(ASHRAF AL AMRA)
Emaar is bullish about the Indian real estate market and will reconsider its initial public offering (IPO) “when the time is right”, according to its chairman.
“India will be one of our largest operations and we have long-term plans there. The economy is doing well and we see a bullish story for the next 20 to 25 years,” Mohamed Ali Alabbar told the annual general meeting (AGM) of the company.
In February, Emaar MGF withdrew its IPO for lack of adequate response. The company wanted to raise about Rs6,500 crore (Dh541 million), on the initial price band of Rs610-690. This was twice revised to Rs530-Rs630 and the closing date extended to February 11 from February 6.
“We will go public at the right time. We are cash rich and we may even double our size,” he said, without referring to the IPO size or scale of operations in India.
Addressing the AGM, Alabbar said the Indian and Morocco operations have contributed between Dh150m to Dh200m to the firm’s profit and loss account in the last quarter of 2007.
India has recently been ranked among the three hottest regions for property growth in the Asia-Pacific region over the next five years, with Mumbai registering rental growth of over 50 per cent over the year, according to law firm Allens Arthur Robinson.
Emaar MGF has also chalked out plans to set up the Armani brand of luxury hotels in places such as Mumbai, Delhi and Goa, according to Business Standard.
“Emaar MGF is expanding aggressively in the Indian hospitality sector with several luxury hotels. These could include Armani Hotels & Resorts. Currently, Emaar is evaluating options for launching an Armani property in the country,” the paper quoted a spokesperson as saying.
Burj Dubai will host the first Armani Hotel, that will be opened in the last quarter of 2008.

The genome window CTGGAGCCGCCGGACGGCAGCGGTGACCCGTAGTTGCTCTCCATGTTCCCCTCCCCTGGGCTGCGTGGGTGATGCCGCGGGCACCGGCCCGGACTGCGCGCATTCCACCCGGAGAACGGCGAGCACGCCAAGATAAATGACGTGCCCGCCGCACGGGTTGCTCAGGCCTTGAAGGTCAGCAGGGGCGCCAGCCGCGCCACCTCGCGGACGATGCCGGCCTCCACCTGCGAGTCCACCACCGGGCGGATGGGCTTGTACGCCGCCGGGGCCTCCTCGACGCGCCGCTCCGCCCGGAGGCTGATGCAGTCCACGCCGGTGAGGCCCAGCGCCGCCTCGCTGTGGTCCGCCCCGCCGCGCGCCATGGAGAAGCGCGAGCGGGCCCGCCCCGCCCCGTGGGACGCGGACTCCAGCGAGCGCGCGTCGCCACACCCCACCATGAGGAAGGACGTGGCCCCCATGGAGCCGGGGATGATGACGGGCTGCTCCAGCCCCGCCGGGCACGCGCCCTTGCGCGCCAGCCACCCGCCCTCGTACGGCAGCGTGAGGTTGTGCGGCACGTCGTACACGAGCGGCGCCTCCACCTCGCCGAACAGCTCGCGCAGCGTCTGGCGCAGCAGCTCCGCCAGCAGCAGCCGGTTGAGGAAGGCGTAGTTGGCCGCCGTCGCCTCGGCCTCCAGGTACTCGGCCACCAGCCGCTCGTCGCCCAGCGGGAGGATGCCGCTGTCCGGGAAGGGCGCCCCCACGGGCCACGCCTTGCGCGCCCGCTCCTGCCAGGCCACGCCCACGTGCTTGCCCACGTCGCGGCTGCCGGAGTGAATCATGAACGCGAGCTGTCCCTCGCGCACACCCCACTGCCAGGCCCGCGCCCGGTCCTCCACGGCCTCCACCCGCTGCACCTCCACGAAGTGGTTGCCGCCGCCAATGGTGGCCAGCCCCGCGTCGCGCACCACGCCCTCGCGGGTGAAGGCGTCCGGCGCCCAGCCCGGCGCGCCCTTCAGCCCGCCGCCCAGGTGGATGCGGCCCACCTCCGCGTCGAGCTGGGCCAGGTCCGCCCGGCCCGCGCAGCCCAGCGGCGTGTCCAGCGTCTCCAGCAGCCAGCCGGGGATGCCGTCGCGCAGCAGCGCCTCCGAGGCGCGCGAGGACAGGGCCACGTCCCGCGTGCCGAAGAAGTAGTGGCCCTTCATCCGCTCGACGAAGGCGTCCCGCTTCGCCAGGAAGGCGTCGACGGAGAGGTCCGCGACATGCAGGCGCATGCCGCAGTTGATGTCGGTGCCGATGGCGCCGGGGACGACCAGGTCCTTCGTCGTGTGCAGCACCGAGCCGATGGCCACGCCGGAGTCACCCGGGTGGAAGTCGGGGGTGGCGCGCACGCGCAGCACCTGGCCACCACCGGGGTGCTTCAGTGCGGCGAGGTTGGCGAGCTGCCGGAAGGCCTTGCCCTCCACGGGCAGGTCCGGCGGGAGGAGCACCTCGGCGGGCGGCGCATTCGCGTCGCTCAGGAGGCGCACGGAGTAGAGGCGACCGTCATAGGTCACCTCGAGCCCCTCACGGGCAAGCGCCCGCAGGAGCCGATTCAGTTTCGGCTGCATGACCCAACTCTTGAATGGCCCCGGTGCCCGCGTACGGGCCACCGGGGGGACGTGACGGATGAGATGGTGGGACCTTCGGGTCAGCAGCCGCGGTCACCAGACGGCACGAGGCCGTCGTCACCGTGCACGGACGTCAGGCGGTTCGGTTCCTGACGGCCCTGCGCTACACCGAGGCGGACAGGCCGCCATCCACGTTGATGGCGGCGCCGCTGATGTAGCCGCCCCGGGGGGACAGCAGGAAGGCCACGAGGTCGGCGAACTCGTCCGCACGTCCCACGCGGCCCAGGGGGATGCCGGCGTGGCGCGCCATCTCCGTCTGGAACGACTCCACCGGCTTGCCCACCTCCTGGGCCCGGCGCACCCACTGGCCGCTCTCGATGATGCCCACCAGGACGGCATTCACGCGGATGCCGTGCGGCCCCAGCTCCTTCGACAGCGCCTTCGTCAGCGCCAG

The Armani Hotel Dubai will include restaurants, 160 guest rooms and suites, and a spa covering more than 40,000 square metres.
Earlier, in an interview with Kuwait’s Al Qabas newspaper, Alabbar said soaring demand for offices and homes is the main reason for the high cost of living and inflation in the UAE.
He added the developer was considering listing on overseas markets – particularly Nasdaq – but will make such a move only when conditions were suitable.
“We have a simple problem at the moment, which is the high demand for offices and accommodation,” he said “Over the next 24 months the release of new residences will lower prices. But unfortunately the high costs are everywhere.”
He said rents and property prices would fall after two years. But he added: “The level of rents in Dubai will remain 100 per cent higher than the levels elsewhere in the Gulf as the emirate is a financial centre. But of course we are cheaper than London and most other global commercial hubs.
“Nobody can say to me that London is cheaper as taxes on income and companies are not lower than what we have.” Asked why Emaar shares were listed only on the Dubai Financial Market and not on exchanges abroad, he said: “We consider that, especially listing on Nasdaq. But we wait for suitable circumstances.”
A recent HSBC Bank report on Emaar said its shares were trading at below their fair value. But Alabbar told Kuwait’s Al Qabas newspaper, he was more focused on the company’s operations.
“Every person running a giant joint-stock company such as Emaar should concentrate on the work of the company,” he said. “He should not concentrate on the shares. The most important thing is the growth in profits and budget.
“The share’s level is governed by the buyer. But don’t forget the Gulf exchanges are going through difficult conditions, just like all exchanges in the world.”
Alabbar said Emaar was unaffected by the sub-prime crisis. And he maintained the firm was on course to meet its target of becoming the world’s biggest property developer in terms of market value by 2010.
Emaar bullish on Indian realty and to reconsider IPO at the ‘right time’